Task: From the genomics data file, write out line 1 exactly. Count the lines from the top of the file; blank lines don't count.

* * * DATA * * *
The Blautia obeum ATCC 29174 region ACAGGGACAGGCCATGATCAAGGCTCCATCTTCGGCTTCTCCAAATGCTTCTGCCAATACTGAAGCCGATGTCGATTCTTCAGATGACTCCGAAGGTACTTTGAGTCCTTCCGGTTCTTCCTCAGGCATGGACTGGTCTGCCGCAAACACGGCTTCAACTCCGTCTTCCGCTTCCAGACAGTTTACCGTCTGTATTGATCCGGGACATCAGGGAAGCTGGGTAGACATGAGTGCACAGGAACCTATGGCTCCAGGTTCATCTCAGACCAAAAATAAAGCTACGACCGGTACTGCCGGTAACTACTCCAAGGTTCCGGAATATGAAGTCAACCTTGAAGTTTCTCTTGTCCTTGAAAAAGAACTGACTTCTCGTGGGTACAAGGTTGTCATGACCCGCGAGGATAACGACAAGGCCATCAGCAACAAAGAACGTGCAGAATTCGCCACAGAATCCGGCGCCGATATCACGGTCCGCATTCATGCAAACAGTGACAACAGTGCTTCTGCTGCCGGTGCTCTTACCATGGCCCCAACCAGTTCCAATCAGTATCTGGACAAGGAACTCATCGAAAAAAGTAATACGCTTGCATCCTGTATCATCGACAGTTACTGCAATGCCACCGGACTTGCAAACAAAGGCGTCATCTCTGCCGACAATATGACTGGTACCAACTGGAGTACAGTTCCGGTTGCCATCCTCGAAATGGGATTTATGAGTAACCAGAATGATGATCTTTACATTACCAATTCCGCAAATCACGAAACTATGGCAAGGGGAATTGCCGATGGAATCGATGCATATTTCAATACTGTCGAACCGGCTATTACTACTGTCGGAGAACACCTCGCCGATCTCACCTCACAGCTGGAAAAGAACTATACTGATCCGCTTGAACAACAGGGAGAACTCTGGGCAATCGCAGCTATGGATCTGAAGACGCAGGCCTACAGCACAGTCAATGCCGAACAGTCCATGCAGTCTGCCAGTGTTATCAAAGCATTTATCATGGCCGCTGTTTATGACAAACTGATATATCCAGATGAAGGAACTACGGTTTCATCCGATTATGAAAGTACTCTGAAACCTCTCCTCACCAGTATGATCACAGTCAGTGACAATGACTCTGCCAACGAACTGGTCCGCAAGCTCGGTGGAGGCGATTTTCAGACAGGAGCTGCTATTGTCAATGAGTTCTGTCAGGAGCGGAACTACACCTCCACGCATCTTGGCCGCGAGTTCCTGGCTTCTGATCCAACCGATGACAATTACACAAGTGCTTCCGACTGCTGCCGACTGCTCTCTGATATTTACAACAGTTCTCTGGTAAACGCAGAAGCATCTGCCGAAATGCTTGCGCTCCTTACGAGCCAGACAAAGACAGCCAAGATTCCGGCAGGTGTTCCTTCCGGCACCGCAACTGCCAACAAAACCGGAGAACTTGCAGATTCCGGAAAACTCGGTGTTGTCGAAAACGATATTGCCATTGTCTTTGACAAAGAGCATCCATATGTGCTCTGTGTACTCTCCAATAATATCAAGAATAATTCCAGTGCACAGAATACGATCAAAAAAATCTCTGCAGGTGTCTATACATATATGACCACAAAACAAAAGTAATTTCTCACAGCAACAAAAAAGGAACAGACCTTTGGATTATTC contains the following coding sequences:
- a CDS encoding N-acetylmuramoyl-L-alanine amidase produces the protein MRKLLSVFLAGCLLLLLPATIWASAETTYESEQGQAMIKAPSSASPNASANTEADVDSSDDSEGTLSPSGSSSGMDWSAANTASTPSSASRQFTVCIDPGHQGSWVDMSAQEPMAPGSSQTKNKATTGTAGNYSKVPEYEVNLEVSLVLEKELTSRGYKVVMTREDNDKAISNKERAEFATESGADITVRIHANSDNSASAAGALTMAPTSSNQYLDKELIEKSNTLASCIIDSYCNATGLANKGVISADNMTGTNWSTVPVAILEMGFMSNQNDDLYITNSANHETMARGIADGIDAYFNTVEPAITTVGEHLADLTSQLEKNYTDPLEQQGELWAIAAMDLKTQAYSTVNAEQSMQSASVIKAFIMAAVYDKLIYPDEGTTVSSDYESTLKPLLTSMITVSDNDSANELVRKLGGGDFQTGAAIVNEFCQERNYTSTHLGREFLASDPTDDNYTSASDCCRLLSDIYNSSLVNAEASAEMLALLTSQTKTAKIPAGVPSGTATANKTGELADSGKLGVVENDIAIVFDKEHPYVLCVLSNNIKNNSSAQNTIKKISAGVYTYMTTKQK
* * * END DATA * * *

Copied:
The Blautia obeum ATCC 29174 region ACAGGGACAGGCCATGATCAAGGCTCCATCTTCGGCTTCTCCAAATGCTTCTGCCAATACTGAAGCCGATGTCGATTCTTCAGATGACTCCGAAGGTACTTTGAGTCCTTCCGGTTCTTCCTCAGGCATGGACTGGTCTGCCGCAAACACGGCTTCAACTCCGTCTTCCGCTTCCAGACAGTTTACCGTCTGTATTGATCCGGGACATCAGGGAAGCTGGGTAGACATGAGTGCACAGGAACCTATGGCTCCAGGTTCATCTCAGACCAAAAATAAAGCTACGACCGGTACTGCCGGTAACTACTCCAAGGTTCCGGAATATGAAGTCAACCTTGAAGTTTCTCTTGTCCTTGAAAAAGAACTGACTTCTCGTGGGTACAAGGTTGTCATGACCCGCGAGGATAACGACAAGGCCATCAGCAACAAAGAACGTGCAGAATTCGCCACAGAATCCGGCGCCGATATCACGGTCCGCATTCATGCAAACAGTGACAACAGTGCTTCTGCTGCCGGTGCTCTTACCATGGCCCCAACCAGTTCCAATCAGTATCTGGACAAGGAACTCATCGAAAAAAGTAATACGCTTGCATCCTGTATCATCGACAGTTACTGCAATGCCACCGGACTTGCAAACAAAGGCGTCATCTCTGCCGACAATATGACTGGTACCAACTGGAGTACAGTTCCGGTTGCCATCCTCGAAATGGGATTTATGAGTAACCAGAATGATGATCTTTACATTACCAATTCCGCAAATCACGAAACTATGGCAAGGGGAATTGCCGATGGAATCGATGCATATTTCAATACTGTCGAACCGGCTATTACTACTGTCGGAGAACACCTCGCCGATCTCACCTCACAGCTGGAAAAGAACTATACTGATCCGCTTGAACAACAGGGAGAACTCTGGGCAATCGCAGCTATGGATCTGAAGACGCAGGCCTACAGCACAGTCAATGCCGAACAGTCCATGCAGTCTGCCAGTGTTATCAAAGCATTTATCATGGCCGCTGTTTATGACAAACTGATATATCCAGATGAAGGAACTACGGTTTCATCCGATTATGAAAGTACTCTGAAACCTCTCCTCACCAGTATGATCACAGTCAGTGACAATGACTCTGCCAACGAACTGGTCCGCAAGCTCGGTGGAGGCGATTTTCAGACAGGAGCTGCTATTGTCAATGAGTTCTGTCAGGAGCGGAACTACACCTCCACGCATCTTGGCCGCGAGTTCCTGGCTTCTGATCCAACCGATGACAATTACACAAGTGCTTCCGACTGCTGCCGACTGCTCTCTGATATTTACAACAGTTCTCTGGTAAACGCAGAAGCATCTGCCGAAATGCTTGCGCTCCTTACGAGCCAGACAAAGACAGCCAAGATTCCGGCAGGTGTTCCTTCCGGCACCGCAACTGCCAACAAAACCGGAGAACTTGCAGATTCCGGAAAACTCGGTGTTGTCGAAAACGATATTGCCATTGTCTTTGACAAAGAGCATCCATATGTGCTCTGTGTACTCTCCAATAATATCAAGAATAATTCCAGTGCACAGAATACGATCAAAAAAATCTCTGCAGGTGTCTATACATATATGACCACAAAACAAAAGTAATTTCTCACAGCAACAAAAAAGGAACAGACCTTTGGATTATTC contains the following coding sequences: